Thirteen years later, however, in Sexton v Ryder Truck Rental, Inc, 413 Mich. 406; 320 N.W.2d 843 (1982), the Court re-examined the question of whether adherence to lex loci delicti should continue. The Court noted that, despite the reputed advantages of the lex loci rule, "modern scholars and about half or more of the states have rejected its rigidity since the rule often produced obvious rather than just results through its failure to consider the interests of other jurisdictions in the litigated matter". Sexton, supra, p 421-423. The Sexton Court retreated significantly from the lex loci doctrine and pointed out that slavish devotion to the rigidity of that doctrine is no longer the reasonable policy to follow or the generally accepted law in the United States. The Sexton Court concluded that the trial court's grants of summary judgment based on lex loci delicti were in error.
Since none of the opinions in Sexton garnered a majority of the justices, however, no clear "rule" for choice of law in tort cases was ascertainable from that decision. This Court, in the subsequent case of Smith v Pierpont, 123 Mich. App. 33, 36-38; 333 N.W.2d 165 (1983), recognized this fact in analyzing the Sexton, holding:
"Three distinct attitudes toward the doctrine emerged in Sexton, none of which garnered a majority of the justices. Justice WILLIAMS, with Justices LEVIN and MOODY concurring, would hold that when two residents, or two corporations doing business in the state, or any combination thereof, are involved in an accident in another state, the forum would apply its own law. Sexton, p 413. Justice KAVANAGH, with Justices LEVIN and FITZGERALD concurring, would hold that the lex fori would govern, absent a reason for applying the law of another state. Justice LEVIN wrote separately, noting that while he concurred with both opinions previously referred to, he favored that chosen by Justice KAVANAGH. Sexton, p 442. Justice RYAN dissented, joined by Chief Justice COLEMAN, and indicated that he would adhere to the traditional lex loci delicti analysis articulated in Abendschein, supra, Sexton, supra, p 443.
"Thus, despite the absence of a majority position, it appears that a majority of the justices are no longer willing to apply the substantive law of another state merely because that state was the situs of the wrong at issue. In finding that the lex loci delicti rule may no longer be justified in terms of its original rationale, Justice WILLIAMS noted in Sexton, supra, pp 421-423:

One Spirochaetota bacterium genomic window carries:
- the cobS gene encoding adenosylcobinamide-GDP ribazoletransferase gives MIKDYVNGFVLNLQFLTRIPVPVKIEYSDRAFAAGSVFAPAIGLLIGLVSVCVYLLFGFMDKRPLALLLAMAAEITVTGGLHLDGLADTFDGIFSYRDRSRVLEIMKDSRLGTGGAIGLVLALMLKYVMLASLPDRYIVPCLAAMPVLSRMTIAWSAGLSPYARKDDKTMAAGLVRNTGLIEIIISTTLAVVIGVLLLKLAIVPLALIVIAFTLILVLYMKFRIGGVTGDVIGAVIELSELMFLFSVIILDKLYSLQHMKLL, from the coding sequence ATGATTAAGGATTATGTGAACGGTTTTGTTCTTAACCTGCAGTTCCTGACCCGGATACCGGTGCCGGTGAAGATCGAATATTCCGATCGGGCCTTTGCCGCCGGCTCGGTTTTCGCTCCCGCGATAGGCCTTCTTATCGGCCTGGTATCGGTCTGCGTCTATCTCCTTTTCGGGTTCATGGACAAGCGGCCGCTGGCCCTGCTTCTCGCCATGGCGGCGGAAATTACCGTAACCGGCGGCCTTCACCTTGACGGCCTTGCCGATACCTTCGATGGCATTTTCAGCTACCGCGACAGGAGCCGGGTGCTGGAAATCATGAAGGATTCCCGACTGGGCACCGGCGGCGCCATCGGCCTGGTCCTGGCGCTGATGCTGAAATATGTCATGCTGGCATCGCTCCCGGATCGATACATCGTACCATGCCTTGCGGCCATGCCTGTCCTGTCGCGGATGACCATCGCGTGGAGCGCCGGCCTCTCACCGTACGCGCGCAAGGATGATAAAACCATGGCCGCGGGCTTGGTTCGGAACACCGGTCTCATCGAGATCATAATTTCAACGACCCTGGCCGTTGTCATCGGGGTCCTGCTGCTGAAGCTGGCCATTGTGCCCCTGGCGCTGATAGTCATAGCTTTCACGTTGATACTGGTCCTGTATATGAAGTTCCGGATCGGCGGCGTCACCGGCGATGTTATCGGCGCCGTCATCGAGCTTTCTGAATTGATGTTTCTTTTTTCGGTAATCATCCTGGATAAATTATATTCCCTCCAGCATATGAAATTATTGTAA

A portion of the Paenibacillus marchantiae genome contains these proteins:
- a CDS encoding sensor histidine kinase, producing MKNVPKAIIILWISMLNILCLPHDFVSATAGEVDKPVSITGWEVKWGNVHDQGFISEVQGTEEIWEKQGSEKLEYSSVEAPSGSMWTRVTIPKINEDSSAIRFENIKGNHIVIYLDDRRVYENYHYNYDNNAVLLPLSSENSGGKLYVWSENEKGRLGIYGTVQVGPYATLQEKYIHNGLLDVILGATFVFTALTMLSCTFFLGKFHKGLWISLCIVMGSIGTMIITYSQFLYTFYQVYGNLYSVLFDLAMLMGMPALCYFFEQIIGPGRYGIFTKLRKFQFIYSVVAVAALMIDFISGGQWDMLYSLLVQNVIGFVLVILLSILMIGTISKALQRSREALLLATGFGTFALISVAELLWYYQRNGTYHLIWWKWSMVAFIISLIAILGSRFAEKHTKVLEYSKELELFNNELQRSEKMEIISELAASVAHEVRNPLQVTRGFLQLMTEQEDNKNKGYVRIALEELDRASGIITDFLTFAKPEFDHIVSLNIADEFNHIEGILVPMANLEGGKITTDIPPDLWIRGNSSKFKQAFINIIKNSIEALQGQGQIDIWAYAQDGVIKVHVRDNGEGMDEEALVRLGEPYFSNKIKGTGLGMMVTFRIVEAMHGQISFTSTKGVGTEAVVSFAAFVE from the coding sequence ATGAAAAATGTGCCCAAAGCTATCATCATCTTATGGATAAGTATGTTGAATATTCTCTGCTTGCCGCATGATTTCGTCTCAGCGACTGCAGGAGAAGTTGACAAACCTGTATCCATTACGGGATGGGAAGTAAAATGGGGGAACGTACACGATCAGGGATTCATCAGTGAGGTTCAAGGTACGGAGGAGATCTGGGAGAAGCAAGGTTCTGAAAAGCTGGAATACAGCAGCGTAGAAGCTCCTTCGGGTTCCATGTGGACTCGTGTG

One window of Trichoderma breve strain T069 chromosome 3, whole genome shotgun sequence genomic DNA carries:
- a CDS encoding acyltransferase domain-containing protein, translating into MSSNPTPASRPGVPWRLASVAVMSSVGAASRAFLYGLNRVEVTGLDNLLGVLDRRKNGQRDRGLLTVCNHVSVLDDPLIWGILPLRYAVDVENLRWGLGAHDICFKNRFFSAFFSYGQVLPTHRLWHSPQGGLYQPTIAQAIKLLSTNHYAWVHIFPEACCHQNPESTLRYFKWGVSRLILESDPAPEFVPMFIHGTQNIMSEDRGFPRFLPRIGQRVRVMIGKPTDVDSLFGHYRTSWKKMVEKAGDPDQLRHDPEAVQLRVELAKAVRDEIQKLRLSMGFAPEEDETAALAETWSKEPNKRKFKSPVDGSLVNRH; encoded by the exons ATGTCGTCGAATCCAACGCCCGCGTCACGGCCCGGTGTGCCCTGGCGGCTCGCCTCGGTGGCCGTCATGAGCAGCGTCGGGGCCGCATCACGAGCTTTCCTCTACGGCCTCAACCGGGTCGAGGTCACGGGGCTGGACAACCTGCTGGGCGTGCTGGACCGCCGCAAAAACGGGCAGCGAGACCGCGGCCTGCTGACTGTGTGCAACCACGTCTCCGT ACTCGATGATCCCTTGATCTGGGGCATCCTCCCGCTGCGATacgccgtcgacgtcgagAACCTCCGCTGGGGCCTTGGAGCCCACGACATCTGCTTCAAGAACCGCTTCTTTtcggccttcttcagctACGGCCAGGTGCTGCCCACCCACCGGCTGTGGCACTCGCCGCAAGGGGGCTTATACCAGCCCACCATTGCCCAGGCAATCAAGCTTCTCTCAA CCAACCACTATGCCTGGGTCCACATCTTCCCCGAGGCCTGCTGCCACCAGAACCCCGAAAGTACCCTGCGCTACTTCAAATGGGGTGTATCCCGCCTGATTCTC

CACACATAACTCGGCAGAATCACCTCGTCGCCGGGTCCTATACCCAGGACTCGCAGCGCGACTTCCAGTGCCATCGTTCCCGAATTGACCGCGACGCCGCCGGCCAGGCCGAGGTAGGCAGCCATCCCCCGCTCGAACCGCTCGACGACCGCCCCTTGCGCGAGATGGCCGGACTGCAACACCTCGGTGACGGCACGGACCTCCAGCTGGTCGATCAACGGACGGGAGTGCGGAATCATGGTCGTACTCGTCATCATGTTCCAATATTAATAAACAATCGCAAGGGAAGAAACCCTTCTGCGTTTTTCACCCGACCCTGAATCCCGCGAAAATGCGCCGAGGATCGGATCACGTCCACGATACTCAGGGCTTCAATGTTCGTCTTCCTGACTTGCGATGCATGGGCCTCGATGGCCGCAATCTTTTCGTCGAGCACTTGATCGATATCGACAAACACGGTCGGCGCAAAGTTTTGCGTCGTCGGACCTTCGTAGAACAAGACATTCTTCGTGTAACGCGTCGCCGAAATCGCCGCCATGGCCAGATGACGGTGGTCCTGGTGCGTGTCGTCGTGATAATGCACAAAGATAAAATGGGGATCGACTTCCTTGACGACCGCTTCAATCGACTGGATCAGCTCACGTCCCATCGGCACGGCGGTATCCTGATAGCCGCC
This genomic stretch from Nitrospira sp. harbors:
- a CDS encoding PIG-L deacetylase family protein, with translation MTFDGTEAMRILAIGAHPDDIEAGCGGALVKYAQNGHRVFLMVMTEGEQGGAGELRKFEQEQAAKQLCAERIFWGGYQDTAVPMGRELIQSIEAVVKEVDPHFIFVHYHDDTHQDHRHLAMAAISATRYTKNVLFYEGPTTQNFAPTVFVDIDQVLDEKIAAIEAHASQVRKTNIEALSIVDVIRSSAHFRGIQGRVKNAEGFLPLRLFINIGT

"`The traditional advantages advanced on behalf of the lex loci rule have included discouraging forum shopping and furthering the goals of certainty and predictability through its ease of application, thus simplifying the task of both lawyers and the courts.
"`Despite these reputed advantages, modern scholars and about half or more of the states have rejected its rigidity since the rule often produced obvious rather than just results through its failure to consider the interests of other jurisdictions in the litigated matter.' (Footnotes omitted).
"We agree that the lex loci delicti rule should no longer be mechanically applied. Ease of administration and predictability should not alone justify results which are arbitrary or unfair and which do not reflect the interests of the forum state. Such injustice is most pronounced where, as here, the parties to the lawsuit are Michigan residents. In this case, the economic consequences of the tort will be felt most strongly in the forum state rather than in the state of the injury. In addition, the virtue of uniformity that the rule allegedly provides has been severely undercut by the frequent departures from the rule made by our courts.
"Lastly, we agree with the Sexton Court's rationale concering the forum shopping argument made in favor of the docturine. The Court stated:
"The other argument in favor of lex loci delicti, avoidance of forum shopping, is not a strong argument as against citizens of the forum state who presumable have every reason of convenience and economy to be entitled to service in their own state. To this, of course, can be added the fact that the forum state generally has an interest in seeing that its injured citizens are well-served and that its citizen defendants are afforded every protection that such citizens would have in their own state. Additionally, where both the plaintiff and the defendant are citizens of the forum state, the state where the wrong took place will normally have no interest in the litigation.' Sexton, supra, pp 432-433.